I retired as a CWO3 and I currently work as subcontractor at SSC G-Lakes running a part of the old FT school. I would welcome E-mail from any of my old shipmates or anyone interested in whats going on in A school training.


GMG2 Paul Wood


   My name is Paul Wood GMG2. I served on the Tucker from June 1967 to July 1969. I arrived aboard as a "pushbutton" GMGSN out of A school in Great Lakes.

   I remember a six-month Westpac tour, then being homeported in Yoko.

   My most vivid memory was being sent down into to the after magazine during our first day underway to chase down a couple of pallets of white phosphorous projectiles that came loose in heavy seas. I was never again as scared as that day. By the time we were anchored in Da Nang Harbor the night the Viet Cong hit the airport fuel and ammunition dumps, it was just a fun fireworks show, even with the rockets flying almost over our heads.

   I remember the EC121incident, recovering pieces of the plane riddled with bullet holes, even though the Koreans said they shot it down with a single missile. I mostly remember the cold on that deck during the search. I remember my good friend, Ken Little, who died on a motorcycle in Japan. We were plane guarding for the Forestall when the bombs blew up on her deck, though we didn't arrive on the scene until the next day because we were searching for a man overboard.

   I have many pictures I took during my assignment to the Tucker, and they bring back good and bad

memories. I know life was frequently boring, but as many things as we did at sea, not to mention on R & R, I can't imagine how!


 BM3 Lewis Huddleston


   I flew out of NAS Alameda in the spring of 1952. I was on Martian Mars which was the largest flying boat ever put in regular service. When we landed in Pearl Harbor I thought that plane was never going to stop

going down. but it did.

   I shipped out of Yokosuka on a tanker and went round and around for about 10 days . I was just a green kid and when I transferred by highline to the U.S.S. Mason I was scared to death. Then a few days latter I was transferred over to the Tucker. It was bad going from a tanker to a can. Nothing can ever describe what it was like going from can to can. We spent a lot of time off the coast of Korea shore bombarding and support for ground troops.

   I was duty boat coxswain most of the time I was on the Tucker. I really did enjoy my time aboard her. Made a lot of good friends but have not seen any of them since 1954. I did hear from two C.D. Driver and

one other. I left the ship in July 1954 after casting off #1 line when she set sail for Westpac.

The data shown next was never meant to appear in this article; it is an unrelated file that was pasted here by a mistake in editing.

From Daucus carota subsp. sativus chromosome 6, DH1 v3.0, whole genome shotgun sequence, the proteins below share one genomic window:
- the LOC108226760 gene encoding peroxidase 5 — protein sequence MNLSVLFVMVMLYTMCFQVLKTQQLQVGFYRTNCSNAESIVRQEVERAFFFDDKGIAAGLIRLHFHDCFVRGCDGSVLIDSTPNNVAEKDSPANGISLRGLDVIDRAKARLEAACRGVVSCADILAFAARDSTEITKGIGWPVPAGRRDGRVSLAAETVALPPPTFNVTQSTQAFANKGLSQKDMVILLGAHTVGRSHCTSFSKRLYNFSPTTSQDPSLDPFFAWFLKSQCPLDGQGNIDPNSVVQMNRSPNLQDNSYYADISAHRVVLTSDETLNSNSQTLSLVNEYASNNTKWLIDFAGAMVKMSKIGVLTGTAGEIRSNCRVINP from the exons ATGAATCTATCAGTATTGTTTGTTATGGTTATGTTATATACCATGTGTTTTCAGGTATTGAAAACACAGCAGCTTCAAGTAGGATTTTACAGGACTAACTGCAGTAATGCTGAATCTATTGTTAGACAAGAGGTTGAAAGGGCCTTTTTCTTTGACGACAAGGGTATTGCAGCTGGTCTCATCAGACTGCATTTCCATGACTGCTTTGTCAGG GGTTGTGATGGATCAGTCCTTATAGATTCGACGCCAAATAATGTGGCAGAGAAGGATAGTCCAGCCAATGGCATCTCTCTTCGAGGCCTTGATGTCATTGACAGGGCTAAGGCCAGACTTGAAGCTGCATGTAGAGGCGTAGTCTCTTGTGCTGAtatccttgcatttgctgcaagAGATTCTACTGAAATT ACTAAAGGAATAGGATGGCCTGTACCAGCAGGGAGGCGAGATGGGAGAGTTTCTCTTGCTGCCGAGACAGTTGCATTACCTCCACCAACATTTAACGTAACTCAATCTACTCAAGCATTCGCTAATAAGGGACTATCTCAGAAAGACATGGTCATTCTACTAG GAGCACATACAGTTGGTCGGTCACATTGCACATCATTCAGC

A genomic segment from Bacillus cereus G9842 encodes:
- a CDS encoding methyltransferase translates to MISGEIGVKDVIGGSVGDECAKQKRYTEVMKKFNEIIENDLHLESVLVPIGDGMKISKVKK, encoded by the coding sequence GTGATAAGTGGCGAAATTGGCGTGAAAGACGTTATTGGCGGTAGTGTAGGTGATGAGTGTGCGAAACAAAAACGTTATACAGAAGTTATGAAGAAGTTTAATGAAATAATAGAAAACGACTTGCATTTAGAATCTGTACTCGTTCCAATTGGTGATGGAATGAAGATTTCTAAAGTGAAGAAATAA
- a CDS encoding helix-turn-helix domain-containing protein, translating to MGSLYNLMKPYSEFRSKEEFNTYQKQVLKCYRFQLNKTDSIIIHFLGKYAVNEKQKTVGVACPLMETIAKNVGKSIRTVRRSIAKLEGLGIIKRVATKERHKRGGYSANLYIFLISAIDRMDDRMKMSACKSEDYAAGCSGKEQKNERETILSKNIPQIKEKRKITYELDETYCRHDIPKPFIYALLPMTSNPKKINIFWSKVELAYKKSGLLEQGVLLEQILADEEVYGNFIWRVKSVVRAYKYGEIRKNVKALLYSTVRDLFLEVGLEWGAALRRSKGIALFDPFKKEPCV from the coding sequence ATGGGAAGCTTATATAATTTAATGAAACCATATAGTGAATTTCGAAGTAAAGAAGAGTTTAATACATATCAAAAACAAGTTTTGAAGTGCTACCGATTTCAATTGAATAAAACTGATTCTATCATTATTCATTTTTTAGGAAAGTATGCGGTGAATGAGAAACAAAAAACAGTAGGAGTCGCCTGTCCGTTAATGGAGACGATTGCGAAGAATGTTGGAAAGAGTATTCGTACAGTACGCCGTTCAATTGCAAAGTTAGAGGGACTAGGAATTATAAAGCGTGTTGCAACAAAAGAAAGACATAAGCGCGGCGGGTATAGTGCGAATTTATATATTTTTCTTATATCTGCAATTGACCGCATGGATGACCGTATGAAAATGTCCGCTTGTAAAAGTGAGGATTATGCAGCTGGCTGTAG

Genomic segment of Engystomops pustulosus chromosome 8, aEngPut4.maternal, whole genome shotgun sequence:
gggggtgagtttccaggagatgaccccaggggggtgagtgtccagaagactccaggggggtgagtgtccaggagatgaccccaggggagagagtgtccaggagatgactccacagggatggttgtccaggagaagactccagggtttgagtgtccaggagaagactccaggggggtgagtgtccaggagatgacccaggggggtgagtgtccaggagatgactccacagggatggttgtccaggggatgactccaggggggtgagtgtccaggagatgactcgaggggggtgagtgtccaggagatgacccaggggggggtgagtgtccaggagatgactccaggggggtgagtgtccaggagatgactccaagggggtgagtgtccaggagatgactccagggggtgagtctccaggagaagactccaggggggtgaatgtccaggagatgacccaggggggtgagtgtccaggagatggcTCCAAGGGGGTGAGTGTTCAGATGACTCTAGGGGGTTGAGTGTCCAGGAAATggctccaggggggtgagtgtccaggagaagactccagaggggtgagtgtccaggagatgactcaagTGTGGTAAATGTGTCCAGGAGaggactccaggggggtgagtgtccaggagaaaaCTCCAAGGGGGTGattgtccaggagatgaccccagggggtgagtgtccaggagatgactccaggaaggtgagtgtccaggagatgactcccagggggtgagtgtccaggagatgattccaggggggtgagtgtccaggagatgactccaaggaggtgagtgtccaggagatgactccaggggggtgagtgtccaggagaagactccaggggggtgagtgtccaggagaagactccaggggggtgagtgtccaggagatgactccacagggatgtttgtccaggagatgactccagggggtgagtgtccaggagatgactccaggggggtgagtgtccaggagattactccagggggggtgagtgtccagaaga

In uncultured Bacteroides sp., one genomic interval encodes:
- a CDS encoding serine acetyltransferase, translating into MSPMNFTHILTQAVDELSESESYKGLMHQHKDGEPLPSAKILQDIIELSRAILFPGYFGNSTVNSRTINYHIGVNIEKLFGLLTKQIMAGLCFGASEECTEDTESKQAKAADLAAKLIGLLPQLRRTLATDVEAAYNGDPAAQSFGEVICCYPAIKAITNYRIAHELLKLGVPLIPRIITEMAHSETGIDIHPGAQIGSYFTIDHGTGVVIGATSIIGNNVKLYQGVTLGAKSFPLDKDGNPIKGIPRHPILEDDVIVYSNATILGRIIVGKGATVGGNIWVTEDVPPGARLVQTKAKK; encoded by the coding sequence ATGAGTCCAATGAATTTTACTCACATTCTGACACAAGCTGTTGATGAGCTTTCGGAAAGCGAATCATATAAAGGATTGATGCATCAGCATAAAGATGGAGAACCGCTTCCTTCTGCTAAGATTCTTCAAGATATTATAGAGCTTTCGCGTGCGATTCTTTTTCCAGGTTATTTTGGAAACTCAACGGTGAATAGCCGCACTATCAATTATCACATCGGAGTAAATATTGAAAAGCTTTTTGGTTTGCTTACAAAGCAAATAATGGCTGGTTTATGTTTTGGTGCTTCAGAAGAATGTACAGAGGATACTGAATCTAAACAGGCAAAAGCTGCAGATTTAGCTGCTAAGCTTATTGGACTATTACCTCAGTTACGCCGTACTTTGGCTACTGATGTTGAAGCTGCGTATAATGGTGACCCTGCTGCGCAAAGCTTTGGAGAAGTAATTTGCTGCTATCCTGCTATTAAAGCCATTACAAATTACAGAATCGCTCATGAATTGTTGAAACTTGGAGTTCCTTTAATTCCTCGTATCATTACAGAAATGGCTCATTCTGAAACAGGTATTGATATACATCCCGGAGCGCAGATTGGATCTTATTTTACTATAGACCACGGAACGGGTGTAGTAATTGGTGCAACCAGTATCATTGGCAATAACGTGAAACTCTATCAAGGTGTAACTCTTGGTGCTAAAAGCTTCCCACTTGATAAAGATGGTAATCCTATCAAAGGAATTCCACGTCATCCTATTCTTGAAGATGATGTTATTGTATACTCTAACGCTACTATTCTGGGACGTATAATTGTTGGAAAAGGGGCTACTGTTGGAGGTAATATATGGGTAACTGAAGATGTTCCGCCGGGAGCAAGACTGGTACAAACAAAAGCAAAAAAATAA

FT2 E.E. (Pudge) Stevens


   This is E. E. (Pudge) Stevens and I served aboard the Tucker from October 1951 until July 1954. I went aboard as an FTSN and left as an FT2.

   While I was aboard I experienced the following: Ship modified from having 40MM's to their replacement with 3" 50's. Removal of the second mast and addition of the Mark 56 system to control the

new guns.

   Fire in the radio equipment room, between Hawaii and Long Beach on way back from far east, below a magazine for the 3" shells. Addition of Hedge Hogs for submarine destruction.

   Two trips to the far east including Hong Kong. Riding out a typhoon on our way to Kobe Japan from Hong Kong to represent the U.S. on the anniversary of Admiral Perry opening trade with Japan. Split three seams and had to have them repaired in Yokosuka.

   Being off the coast of Korea at Panmonjom while the peace treaties were being signed.

   I have contacted some of my shipmates by telephone and the internet.

PS:  Norman E. Veesart FT1 served from 1950 – 1954. Was lead Petty officer in FT Division after making FT2. He passed away on September 12, 1998 in Santa Maria, California.


 IC1 Richard "Beetle" Bailey



   I reported aboard the USS Henry W Tucker in 6/54 after attending Class A IC School in San Diego. I left her in 10/57 after 3 years, 3 months and 18 days of sea duty, all of which I must say I enjoyed most of the time. CMD R.M. Ross was Captain when I went aboard and then was relieved by CMD R.L. Thienes.

   I have many good memories of the Tucker and many of the crew. I also remember well the episode that Larry Duggins refers to in re-fueling alongside the Boxer. At the time I was busy in the IC Room trying to secure the cover on the air supply duct to keep from flooding the Fire Control Computer and the Switchboards. Each time the bow would go under, we would inhale a big slug of saltwater.

   Wonder if anyone knows where EM Lewis, EM Hoffman, or MM3 Curtis Smith might be?

   Sorry to hear about the final fate of the Tucker. She was a proud ship with a proud crew.


 Jim Meuleveld, RMC Ret.


   I was the RMC aboard the HWT while it was homeported in Yokosuka from 1968-70. It was my last ship and by far the best. We had high moral among the crew and this translated into few problems and making all our commitments.